Political battle lines are being drawn over whether to extend California's prevailing-wage regulations to charter cities such as Stockton.
The term "prevailing wage" -- defined as the hourly pay-and-benefits benchmark on public-works projects -- has become code in recent decades for "union wages." California's prevailing-wage laws mean that all construction project bidders are required to use the same rates of pay.
The state's 121 charter cities, and Stockton is one of them, have been exempt.
State Sens. Darrell Steinberg, D-Sacramento, and Anthony Cannella, R-Ceres, want to change that.
They've introduced Senate Bill 7 as legislation to close what Cannella describes as a "loophole that allows certain firms to game the system."
Standing in opposition are the San Joaquin Taxpayers Association, the League of California Cities, the Howard Jarvis Taxpayers Association and more than a dozen cities.
The league, saying its opposition "rests on the fundamental principle of local control," claims the legislation would allow the state to micromanage municipalities.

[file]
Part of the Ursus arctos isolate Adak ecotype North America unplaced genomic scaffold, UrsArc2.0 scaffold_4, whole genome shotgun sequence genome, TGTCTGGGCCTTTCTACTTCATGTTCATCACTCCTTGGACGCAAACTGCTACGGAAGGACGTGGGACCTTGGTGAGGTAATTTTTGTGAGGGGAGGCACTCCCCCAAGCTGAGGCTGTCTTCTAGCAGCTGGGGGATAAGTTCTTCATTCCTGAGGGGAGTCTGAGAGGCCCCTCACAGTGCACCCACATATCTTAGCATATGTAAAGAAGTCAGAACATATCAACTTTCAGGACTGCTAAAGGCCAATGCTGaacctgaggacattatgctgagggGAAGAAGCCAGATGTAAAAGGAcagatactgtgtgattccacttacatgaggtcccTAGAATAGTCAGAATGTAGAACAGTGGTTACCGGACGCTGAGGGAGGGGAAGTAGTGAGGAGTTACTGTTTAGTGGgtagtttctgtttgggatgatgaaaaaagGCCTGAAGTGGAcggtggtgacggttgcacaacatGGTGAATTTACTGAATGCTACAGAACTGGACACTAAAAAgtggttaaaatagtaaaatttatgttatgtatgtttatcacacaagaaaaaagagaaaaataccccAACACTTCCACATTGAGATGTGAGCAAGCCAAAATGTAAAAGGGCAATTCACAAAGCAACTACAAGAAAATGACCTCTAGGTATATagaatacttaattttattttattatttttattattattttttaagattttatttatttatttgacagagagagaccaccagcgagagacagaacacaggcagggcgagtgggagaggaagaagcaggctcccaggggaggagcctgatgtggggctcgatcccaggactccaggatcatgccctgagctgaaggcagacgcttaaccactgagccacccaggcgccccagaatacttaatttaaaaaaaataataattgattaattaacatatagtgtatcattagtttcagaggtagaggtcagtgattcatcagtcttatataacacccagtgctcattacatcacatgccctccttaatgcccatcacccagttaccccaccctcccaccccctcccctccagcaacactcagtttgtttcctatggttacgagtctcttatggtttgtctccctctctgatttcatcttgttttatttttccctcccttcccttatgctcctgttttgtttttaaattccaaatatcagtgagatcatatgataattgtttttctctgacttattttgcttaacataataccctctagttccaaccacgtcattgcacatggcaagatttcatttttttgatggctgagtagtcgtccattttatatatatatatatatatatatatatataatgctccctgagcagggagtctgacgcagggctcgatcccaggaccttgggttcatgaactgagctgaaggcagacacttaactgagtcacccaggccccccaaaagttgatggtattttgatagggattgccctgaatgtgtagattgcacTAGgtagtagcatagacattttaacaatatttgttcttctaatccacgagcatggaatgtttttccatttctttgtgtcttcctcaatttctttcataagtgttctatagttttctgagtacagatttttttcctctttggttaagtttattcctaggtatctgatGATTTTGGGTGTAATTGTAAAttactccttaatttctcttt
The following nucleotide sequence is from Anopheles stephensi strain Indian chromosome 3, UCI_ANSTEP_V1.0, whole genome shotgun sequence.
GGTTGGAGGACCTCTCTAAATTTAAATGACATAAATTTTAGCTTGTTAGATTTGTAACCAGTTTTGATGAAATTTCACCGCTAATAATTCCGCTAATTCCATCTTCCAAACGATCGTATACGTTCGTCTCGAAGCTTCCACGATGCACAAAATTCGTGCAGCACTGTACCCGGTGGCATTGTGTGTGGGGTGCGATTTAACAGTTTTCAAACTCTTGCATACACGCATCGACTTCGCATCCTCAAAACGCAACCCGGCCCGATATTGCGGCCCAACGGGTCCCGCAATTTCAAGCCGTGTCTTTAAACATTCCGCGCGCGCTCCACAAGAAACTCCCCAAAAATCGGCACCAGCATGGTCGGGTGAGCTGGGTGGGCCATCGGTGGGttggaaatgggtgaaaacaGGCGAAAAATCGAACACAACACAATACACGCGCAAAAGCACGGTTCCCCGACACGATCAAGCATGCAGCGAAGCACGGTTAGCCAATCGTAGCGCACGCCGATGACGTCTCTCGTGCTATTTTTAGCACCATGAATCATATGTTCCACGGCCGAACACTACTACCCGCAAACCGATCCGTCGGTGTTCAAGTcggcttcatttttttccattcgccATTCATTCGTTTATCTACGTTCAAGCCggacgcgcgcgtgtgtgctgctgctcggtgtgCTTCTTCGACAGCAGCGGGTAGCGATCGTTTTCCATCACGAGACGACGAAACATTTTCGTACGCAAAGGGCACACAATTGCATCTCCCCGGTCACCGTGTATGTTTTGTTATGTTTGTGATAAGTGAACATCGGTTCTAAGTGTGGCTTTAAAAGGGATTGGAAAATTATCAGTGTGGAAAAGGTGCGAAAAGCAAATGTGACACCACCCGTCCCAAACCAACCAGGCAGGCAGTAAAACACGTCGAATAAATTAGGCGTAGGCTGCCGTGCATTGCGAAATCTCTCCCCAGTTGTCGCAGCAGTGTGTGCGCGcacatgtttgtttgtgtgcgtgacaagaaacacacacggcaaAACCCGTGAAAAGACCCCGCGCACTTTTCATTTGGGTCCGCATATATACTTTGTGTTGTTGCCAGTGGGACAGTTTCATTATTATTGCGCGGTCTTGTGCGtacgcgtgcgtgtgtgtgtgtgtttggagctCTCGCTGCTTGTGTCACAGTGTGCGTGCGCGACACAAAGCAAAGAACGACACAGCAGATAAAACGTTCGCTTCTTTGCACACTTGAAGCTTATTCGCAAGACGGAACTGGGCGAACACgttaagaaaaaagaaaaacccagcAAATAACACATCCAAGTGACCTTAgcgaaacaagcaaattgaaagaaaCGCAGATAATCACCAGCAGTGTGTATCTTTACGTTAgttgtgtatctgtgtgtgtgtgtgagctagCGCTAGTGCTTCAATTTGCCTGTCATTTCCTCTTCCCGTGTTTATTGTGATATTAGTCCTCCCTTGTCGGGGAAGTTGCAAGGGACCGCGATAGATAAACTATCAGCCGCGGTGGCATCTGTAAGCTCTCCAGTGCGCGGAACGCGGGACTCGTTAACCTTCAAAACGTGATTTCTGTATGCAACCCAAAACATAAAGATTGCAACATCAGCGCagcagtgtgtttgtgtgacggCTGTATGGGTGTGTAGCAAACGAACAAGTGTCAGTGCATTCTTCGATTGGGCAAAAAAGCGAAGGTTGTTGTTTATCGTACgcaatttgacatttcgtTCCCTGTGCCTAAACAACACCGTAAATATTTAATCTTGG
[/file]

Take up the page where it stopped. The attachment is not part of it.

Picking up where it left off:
The city of Stockton has yet to take a position, but Dave Renison, president of the county taxpayers' association, cites the city's bankruptcy in a letter to Steinberg detailing his opposition.
"We have seen first-hand how unfunded liabilities have affected Stockton and (are) opposed to your SB7," he wrote. "It sets a dangerous precedent for interfering in a charter city's right to maintain control over its municipal affairs and it is in direct conflict with recent California Supreme Court decisions."
The Steinberg-Cannella legislation, which last week cleared the state Senate Committee on Labor and Industrial Relations, would make charter cities eligible for state funds only if they complied with the state's prevailing-wage laws.
The bill's next stop: the state Senate Appropriations Committee.
Renison said, "The bill punishes charter cities that exempt themselves from prevailing wage."
His final argument? "Statewide concern should be for municipalities to save as much money as they can on construction projects in order that they might ease their massive unfunded pension liabilities and prevent themselves from entering into bankruptcy."
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